When the work isn’t coming in and you’re not able to go to class either through time or financial constraints (because let’s face it, doing workshops and classes on a regular basis can be very pricey), then you begin to feel like you’re not an actor at all. You begin to feel like a fraud. “How can I tell people I’m an actor when I’m not working as an actor?” So the thoughts spiral and whirl and can lead to a real lack of confidence which makes getting work even harder at times.

I should imagine that it’s the same for any artist that works as part of an ensemble but I hadn’t considered that writers might feel the same way. I’d always thought of their craft as a solitary one on the whole. However, I’m about to embark on a project with some recent graduates from Goldsmiths’s MA course in screen-writing and they’ve decided to get out there and showcase their writing and build up some working relationships with actors, writers, directors, producers and film-makers along the way.

The Original Screen Rebel

The Original Screen Rebel

Screen Rebels will be their first showcase event next Sunday 23rd Nov at The Proud Archivist (an interesting gallery space in Haggerston. See Below). Click here for more info or if you want to attend.

The Proud Archivist room The Proud Archivist

It’ll be a bit of an experiment and I’ve no idea what to expect except that I’ll be one of four actors reading aloud three new, short, film scripts. But what I admire is their attitude. Rather than waiting for the phone to ring or waiting for someone else to give them work, they’re taking action. They’ve formed a small group, have set each other writing challenges and deadlines and are collaborating with others to work on their scripts and screenplays and give them a public “airing”.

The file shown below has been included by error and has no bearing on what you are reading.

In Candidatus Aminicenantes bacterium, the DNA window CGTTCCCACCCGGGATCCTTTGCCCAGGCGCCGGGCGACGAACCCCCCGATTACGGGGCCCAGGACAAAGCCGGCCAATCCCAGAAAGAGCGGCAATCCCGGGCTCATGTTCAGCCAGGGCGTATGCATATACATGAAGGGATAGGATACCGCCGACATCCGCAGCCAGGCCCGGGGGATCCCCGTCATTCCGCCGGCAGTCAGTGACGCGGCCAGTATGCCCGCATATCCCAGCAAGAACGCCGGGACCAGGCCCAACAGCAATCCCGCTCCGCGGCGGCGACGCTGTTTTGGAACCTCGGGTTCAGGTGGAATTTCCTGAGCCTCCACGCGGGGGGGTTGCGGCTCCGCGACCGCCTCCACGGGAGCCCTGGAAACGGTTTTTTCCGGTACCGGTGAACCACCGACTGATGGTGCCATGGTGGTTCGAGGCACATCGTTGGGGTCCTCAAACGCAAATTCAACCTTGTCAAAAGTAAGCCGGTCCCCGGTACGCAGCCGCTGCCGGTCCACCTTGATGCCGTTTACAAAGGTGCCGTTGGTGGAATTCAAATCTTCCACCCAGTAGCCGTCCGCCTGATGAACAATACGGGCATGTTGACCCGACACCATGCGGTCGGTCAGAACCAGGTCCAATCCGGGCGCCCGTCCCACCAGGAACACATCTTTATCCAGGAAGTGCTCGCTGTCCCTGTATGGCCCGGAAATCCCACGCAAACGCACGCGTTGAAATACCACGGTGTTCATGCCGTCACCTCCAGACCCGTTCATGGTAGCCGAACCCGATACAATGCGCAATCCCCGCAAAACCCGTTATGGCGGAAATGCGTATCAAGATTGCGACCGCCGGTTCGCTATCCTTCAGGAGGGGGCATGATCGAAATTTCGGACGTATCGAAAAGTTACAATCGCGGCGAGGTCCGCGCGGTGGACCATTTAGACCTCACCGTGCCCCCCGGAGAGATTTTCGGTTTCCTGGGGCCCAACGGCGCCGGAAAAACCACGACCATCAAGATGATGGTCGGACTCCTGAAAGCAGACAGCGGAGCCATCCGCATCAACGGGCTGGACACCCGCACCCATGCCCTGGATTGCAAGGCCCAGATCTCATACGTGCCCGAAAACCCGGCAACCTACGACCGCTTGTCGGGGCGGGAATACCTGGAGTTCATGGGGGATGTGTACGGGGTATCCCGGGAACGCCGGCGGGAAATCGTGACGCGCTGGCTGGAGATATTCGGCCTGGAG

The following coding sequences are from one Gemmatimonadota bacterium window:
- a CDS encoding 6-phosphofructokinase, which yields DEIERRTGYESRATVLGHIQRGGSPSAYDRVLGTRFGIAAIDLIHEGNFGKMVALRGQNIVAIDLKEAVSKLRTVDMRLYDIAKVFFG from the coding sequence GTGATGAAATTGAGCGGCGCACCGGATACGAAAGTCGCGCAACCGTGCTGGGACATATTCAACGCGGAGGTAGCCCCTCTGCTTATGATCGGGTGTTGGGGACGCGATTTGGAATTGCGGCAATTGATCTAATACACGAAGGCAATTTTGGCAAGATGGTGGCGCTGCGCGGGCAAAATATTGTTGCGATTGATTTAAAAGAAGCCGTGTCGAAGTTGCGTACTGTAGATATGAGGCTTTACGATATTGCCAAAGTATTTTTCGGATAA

So if you’re feeling creatively stuck or feel that your career is out of your hands, get together with some like-minded people and set up a play-reading group or an actor’s workshop group. There are church halls, community rooms, pub theatres and other, tucked away places, where you could meet to practise. Or find someone with a large lounge room and get together to share contacts and useful tips, read scenes and generally flex some acting muscle.

Think of anything you could do that could be a first step to actually getting to practise your craft. Other people are out there feeling the same way. What is the ONE thing you can do RIGHT NOW to regain the reigns to your own creative career?

Auditions – Look Your Best on a Budget

My agent emailed me yesterday with details of a last minute casting for an advert that required me to go “dressed appropriately” for the part. I then read the brief – the part required a classical woman in her 40’s who’s a leading scientist and head of a scientific team. She had to be professional and superior to her colleagues so that her demeanour could be mistaken for being “cold” but she also had to reveal an air of vulnerability. She also had to be attractive but not aware of her looks and then the brief  suggested either a Meryl Streep or a Jodi Foster “type” of woman.

So. How to dress appropriately to look like an actress of Oscar-winning calibre (a la Foster and Streep), kitted out as a intelligent, leading scientist? My agent asked if I had a white lab coat (I think she was joking) but as always when I get a last minute audition, I berate myself for not having a sufficiently wide range of wardrobe options at my disposal.